It had been far too long since we had visited the Loire. Of course there were initially a number of trips planned this year, but all trips involving drinking and spitting had to be either cancelled or planned with precaution. With Quentin and Justine (a Loire native), we finally started our trip out west to Muscadet territory.
The day started with a 10am appointment at Domaine de la Fessardière (also known as Estelle Sauvion). Emeline and Jérôme took over Michel Sauvion’s vines a few years back in this hilly hamlet of the Muscadet. They continued his organic vinegrowing and have since pushed things further by expanding the number of vinifications and cuvées at the domaine, as well as introducing a holistic view of the winery. Recently, they have retrofitted their tractor to lower their (organic) treatments’ impact on the soils.
They’ve also installed rubber sheets on each side of it, so that when they use sulfur to spray the grapes, the excess sulfur does not go into the soils, but is rather collected and circled back into the tractor.
After our visit at la Fessardière, we found an outside dining space in a town with an unknown château – the pleasures of the Loire Valley.
After the Muscadet, we drove eastward to Beaulieu-sur-Layon to visit with Cédric Garreau, who was only a few weeks out from harvest at that point, to go through the primeurs of his Cab Franc! In bottle, we retasted the Lunatic and Métisse cuvées that have been a sleeper hits of the 2018 vintage.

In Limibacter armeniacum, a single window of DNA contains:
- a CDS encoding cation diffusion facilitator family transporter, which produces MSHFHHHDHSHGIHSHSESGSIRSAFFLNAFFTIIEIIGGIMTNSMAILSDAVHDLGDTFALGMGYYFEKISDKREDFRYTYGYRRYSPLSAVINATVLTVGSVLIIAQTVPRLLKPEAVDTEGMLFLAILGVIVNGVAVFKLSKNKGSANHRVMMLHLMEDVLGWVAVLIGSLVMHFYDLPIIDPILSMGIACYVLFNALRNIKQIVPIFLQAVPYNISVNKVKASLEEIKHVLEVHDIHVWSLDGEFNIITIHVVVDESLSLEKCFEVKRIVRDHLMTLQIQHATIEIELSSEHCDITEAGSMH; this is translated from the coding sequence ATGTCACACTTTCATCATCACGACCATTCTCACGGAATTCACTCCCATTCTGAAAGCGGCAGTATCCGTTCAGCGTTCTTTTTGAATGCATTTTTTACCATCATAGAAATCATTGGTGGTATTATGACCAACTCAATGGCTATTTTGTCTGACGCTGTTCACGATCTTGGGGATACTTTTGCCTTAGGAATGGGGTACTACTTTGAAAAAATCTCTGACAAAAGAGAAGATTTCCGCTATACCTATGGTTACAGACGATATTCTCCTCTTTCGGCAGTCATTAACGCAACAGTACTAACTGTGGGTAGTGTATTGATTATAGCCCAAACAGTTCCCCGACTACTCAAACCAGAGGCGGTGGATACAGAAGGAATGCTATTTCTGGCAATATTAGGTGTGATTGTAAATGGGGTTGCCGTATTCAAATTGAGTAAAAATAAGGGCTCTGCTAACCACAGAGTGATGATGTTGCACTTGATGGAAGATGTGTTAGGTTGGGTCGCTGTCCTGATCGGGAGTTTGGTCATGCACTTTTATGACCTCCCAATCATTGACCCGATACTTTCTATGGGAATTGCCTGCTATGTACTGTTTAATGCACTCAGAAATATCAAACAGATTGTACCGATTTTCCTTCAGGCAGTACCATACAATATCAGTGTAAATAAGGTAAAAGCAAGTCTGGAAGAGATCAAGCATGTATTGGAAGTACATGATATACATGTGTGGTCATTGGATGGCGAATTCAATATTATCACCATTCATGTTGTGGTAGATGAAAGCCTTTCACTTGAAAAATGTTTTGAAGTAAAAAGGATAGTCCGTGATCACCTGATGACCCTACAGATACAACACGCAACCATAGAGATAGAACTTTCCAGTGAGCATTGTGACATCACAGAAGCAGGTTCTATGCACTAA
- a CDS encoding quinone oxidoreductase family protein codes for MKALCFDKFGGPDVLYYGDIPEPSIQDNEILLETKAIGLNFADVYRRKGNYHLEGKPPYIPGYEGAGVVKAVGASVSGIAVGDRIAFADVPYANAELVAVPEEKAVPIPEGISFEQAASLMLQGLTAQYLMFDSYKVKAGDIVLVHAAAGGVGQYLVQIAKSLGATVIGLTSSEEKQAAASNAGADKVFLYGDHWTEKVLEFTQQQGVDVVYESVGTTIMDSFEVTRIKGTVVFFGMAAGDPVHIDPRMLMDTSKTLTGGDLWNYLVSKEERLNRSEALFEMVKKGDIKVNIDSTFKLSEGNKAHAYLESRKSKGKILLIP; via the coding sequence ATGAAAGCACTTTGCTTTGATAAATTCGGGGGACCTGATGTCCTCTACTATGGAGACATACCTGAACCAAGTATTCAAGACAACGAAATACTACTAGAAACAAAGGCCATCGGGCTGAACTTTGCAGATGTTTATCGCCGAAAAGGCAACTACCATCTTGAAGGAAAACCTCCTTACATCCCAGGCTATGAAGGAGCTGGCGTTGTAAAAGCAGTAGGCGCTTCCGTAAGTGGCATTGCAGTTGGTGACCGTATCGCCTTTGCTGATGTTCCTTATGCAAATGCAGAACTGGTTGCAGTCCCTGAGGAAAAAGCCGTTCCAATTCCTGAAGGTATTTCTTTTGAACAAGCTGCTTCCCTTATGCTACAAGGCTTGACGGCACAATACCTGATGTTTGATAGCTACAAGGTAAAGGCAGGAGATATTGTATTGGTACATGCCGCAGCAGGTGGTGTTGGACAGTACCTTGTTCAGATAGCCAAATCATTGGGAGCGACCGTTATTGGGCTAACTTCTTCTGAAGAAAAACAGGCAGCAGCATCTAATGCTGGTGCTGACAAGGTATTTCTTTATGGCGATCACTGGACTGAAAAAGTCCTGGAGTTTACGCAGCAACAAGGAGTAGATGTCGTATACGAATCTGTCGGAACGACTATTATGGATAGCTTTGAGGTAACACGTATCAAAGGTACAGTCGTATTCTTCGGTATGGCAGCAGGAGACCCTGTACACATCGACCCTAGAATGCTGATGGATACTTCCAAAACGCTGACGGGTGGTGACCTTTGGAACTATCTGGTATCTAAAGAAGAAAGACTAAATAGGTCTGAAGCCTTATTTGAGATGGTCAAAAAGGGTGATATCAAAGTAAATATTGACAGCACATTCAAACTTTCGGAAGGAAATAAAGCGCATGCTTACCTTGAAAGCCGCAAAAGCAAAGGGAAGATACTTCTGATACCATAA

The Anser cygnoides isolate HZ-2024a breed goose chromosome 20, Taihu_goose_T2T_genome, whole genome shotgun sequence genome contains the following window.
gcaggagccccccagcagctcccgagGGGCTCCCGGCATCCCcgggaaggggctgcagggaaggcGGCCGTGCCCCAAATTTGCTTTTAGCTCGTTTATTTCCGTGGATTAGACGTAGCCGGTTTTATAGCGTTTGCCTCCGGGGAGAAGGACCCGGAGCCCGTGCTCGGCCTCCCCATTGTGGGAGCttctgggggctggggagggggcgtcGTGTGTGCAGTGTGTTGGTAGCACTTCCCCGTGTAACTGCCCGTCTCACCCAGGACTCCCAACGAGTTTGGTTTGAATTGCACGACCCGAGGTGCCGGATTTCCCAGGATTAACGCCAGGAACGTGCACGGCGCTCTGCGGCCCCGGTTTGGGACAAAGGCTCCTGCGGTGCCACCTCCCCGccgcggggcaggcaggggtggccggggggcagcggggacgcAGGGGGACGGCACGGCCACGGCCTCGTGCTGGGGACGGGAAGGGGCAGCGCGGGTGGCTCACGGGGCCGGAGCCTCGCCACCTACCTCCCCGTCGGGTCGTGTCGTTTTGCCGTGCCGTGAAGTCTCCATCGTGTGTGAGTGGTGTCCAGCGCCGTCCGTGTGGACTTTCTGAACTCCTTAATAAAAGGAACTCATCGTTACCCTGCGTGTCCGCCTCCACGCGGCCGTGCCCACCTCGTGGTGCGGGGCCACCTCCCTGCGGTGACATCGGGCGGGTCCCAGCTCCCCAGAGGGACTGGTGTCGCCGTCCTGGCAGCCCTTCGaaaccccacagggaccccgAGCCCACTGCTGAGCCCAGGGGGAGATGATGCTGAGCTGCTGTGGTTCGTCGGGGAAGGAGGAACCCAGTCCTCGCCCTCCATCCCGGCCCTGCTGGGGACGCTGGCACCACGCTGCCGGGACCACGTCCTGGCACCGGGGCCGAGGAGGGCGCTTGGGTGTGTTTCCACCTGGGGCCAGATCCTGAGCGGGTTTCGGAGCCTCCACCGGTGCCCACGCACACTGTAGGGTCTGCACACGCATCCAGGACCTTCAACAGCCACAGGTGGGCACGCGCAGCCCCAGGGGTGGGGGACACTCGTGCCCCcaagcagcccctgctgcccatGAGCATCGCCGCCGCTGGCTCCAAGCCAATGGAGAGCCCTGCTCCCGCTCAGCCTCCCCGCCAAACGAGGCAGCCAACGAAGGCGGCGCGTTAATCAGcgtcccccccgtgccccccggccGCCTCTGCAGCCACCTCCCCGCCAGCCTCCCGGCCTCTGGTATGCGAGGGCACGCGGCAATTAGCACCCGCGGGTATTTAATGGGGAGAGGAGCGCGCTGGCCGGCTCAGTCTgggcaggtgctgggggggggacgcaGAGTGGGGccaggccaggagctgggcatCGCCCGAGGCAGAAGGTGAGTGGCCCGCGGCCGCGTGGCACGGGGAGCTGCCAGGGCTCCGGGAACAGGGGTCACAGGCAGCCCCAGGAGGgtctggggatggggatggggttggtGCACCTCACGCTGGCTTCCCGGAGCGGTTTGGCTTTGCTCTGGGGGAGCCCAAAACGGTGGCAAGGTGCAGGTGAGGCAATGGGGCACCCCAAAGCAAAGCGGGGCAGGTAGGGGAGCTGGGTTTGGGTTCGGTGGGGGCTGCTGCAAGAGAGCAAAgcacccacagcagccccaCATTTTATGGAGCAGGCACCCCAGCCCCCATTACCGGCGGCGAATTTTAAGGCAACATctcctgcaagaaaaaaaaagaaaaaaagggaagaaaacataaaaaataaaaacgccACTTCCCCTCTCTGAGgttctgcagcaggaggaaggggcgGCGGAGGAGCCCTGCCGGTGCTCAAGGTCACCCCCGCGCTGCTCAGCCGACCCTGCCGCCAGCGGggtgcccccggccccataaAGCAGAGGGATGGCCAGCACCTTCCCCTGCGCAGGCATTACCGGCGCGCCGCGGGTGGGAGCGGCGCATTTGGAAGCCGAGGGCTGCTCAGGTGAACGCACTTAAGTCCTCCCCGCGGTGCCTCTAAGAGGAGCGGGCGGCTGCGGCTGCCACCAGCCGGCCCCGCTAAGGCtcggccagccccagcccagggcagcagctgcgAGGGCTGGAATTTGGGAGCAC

Then, further east to Château Yvonne; I was thrilled to show Justine and Quentin the coolest tasting room in France. It had been a long time since we had seen Mathieu and Stéphanie Vallée, and there were surprises aplenty!
100+ year old Chenin acquisition, very near to the “Gory” parcel.
A brand-new cellar! Finally inaugurated after years of planning, permissions, and managing construction:
Behind the cellar in Parnay, a “kitchen garden” of sorts, planted in the more traditional staked method.
One thing that wasn’t a surprise: the quality of the wines. We barrel-tasted through everything in his troglodyte chai and cannot wait to get our hands on this year’s allocation for the team, which may even include some super-secret Château Yvonne pét-nat (sshhhhh).
A few hours of sleep later, we drove along the Loire River in the pelting rain to visit the team at Vinibegood; the Athlètes du Vin line has been a smashing success for the Paris Wine Co. community and we were eager to re-taste all of the current releases.
Fittingly, we had our tasting with Gerard Vallée in the Vallée family estate in Saint-Nicolas-de-Bourgueil, because Gérard produces a number of the wines in the line up. Mathieu and Gerard’s ancestors had been growing grapes since before the French Revolution, when the Vallées had to sell their grapes to the local monks. We’re thrilled to have our many of the Athletes wines be made in such a storied place
Pushing further east to Touraine, we met with Simon Tardieux of Domaine Courtault-Tardieux who also had plenty of news to share: Alain Courtault has retired, and so Simon and will be starting a new partnership with his associate Jêrome Gal. The 2020 vintage will be labeled under “Domaine Tardieux Gal” !
We took a walk along the “Maselles” vineyard of Sauvignon Blanc in the rain; just above the Gallo-Roman ruins of “Tasciaca” you’ll find on the eponymous’ wines label — see below. After a dry summer, Simon and all of our winemakers were happy to have rain and colder temperatures settle in on the vines. A cold rainy visit to the Loire is a happy visit to the Loire.